Leading up to the New Year, an unexpected surprise popped up on my Twin Cities craft beer radar; the (quietly announced) public release of Minnesota’s newest production brewery, Boom Island. Brewer and owner Kevin Welch was on hand at the Pig and Fiddle (no web address yet) to introduce his first two Belgian inspired and styled ales: a pale ale and a strong IPA (8%ABV). I was able to sample each and enjoyed them along with my first trip to the Pig and Fiddle (from the same folks that are behind The Muddy Pig). He will officially be bringing his beers to the retail market on Monday, January 9th from 6-8PM at The Four Firkins in St. Louis Park. If you can make it out, he will have both of the aforementioned beers for sample and sale, presented in 750ml corked and caged bottles. He will join Harriet Brewing as the only two specifically Belgian styled breweries in the Twin Cities. Kevin also has plans to release a Dubbel and Tripel in the near future, and I am eagerly awaiting them.

So that brings you up to speed on some of the exciting happenings in the Twin Cities as well as my personal life. I will be getting back to a more familiar format with my next post focusing on a most seasonal of beer styles: barleywines! Though it has been unseasonably warm and with almost no snow on the ground it is hard to make sense of the fact that we are entering the depths of winter (or are we?). I will be providing some history and context for these high gravity beers as well as discussing details regarding aging beers (as barleywines are prime candidates for aging) and reviewing some popular commercial examples with a special one or two thrown in for good measure. I look forward to seeing you then and to getting this year off to a great start.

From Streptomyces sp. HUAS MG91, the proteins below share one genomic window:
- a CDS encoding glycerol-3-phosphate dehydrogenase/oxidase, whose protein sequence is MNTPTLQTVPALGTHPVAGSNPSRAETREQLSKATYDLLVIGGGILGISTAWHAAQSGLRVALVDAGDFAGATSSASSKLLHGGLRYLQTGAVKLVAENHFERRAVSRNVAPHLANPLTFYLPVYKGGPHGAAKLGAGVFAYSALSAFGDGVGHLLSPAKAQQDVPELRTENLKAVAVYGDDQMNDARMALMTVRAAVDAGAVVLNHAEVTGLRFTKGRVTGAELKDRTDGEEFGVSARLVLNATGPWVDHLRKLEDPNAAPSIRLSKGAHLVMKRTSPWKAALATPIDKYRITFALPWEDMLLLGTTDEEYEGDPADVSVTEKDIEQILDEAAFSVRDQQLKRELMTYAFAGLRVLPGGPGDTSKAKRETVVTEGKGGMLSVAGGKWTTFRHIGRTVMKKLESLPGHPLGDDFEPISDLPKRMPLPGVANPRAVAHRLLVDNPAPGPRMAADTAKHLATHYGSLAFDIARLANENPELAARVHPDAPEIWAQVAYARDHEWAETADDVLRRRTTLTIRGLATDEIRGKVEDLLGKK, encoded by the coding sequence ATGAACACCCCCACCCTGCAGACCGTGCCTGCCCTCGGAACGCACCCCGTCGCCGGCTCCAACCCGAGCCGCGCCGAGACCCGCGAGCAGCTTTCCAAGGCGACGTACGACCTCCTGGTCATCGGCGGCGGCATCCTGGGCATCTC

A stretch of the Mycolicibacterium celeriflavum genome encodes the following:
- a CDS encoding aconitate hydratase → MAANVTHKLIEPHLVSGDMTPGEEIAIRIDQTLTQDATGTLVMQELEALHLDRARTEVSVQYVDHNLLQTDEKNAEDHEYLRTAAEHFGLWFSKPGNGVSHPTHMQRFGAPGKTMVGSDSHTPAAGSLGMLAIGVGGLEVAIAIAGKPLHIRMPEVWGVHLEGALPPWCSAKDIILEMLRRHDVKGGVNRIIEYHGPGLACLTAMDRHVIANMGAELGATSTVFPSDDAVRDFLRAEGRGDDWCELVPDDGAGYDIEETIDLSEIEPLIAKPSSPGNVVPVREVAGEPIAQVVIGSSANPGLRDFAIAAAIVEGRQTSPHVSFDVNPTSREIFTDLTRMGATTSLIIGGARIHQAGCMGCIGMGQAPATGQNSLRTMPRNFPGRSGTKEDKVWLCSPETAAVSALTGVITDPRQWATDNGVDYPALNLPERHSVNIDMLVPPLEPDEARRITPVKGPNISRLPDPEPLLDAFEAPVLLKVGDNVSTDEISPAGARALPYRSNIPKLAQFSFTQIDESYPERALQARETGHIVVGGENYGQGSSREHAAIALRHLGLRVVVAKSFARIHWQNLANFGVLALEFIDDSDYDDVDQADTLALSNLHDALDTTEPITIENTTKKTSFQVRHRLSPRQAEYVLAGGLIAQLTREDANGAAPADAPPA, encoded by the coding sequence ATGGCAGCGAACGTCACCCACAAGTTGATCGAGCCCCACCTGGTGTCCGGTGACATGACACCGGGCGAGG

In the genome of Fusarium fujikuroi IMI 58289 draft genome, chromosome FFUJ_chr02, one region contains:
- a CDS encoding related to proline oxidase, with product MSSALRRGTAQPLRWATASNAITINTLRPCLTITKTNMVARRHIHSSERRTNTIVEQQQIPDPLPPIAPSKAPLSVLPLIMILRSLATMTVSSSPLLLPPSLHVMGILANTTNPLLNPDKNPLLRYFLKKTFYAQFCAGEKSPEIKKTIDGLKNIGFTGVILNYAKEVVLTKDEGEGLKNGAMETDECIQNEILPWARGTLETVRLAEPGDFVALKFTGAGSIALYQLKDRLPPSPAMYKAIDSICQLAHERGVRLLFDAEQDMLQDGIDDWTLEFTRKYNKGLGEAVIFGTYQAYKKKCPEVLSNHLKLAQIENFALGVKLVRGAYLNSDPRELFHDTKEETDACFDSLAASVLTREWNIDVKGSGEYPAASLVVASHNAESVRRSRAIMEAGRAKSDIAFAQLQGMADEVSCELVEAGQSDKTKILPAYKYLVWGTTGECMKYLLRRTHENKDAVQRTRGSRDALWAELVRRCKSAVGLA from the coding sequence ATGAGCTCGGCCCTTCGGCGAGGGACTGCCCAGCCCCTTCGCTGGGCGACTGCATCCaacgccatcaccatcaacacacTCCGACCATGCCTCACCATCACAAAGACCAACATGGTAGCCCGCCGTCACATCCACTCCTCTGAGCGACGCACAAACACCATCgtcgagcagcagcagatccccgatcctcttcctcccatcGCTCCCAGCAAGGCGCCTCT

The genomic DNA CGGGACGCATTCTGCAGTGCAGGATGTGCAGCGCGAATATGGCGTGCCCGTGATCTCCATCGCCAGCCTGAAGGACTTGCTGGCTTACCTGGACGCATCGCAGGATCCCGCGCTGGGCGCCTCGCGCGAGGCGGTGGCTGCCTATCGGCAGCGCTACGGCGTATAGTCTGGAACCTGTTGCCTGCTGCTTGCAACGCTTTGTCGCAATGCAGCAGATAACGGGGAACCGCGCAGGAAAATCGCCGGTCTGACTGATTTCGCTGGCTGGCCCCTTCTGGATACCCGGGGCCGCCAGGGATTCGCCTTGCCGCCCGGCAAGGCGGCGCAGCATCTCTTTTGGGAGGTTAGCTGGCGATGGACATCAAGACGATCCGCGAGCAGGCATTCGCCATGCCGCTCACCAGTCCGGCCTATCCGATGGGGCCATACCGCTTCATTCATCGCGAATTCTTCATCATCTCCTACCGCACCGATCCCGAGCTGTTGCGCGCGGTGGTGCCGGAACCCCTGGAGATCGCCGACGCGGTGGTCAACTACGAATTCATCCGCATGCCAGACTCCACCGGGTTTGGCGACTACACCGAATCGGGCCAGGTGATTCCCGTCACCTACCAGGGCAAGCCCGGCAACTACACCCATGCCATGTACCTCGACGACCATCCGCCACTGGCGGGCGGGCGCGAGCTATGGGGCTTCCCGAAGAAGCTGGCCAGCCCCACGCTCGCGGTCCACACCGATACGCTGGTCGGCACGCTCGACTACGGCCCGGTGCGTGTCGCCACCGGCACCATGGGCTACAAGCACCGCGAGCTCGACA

Until next week, drink well!

Popping the Cork on 2012

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It has been some time since my last post, which makes me sad. I will be getting back on the horse in the new year with more style reviews and histories, as well as more brewery interviews and much more. I just wanted to let you know that Brightbeer is still kickin’ and is wishing you the happiest of New Year’s celebrations tonight.

There has been so much for me to recap from the last few weeks including Minnesota’s newest (yep, another one) brewery release along with many special beers that have come to market as well as others that I have had the pleasure to try. I will see you again soon in 2012, but enjoy the evening and pop some corks!


Winter Beer Brief-ing

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Welcome (to Winter)!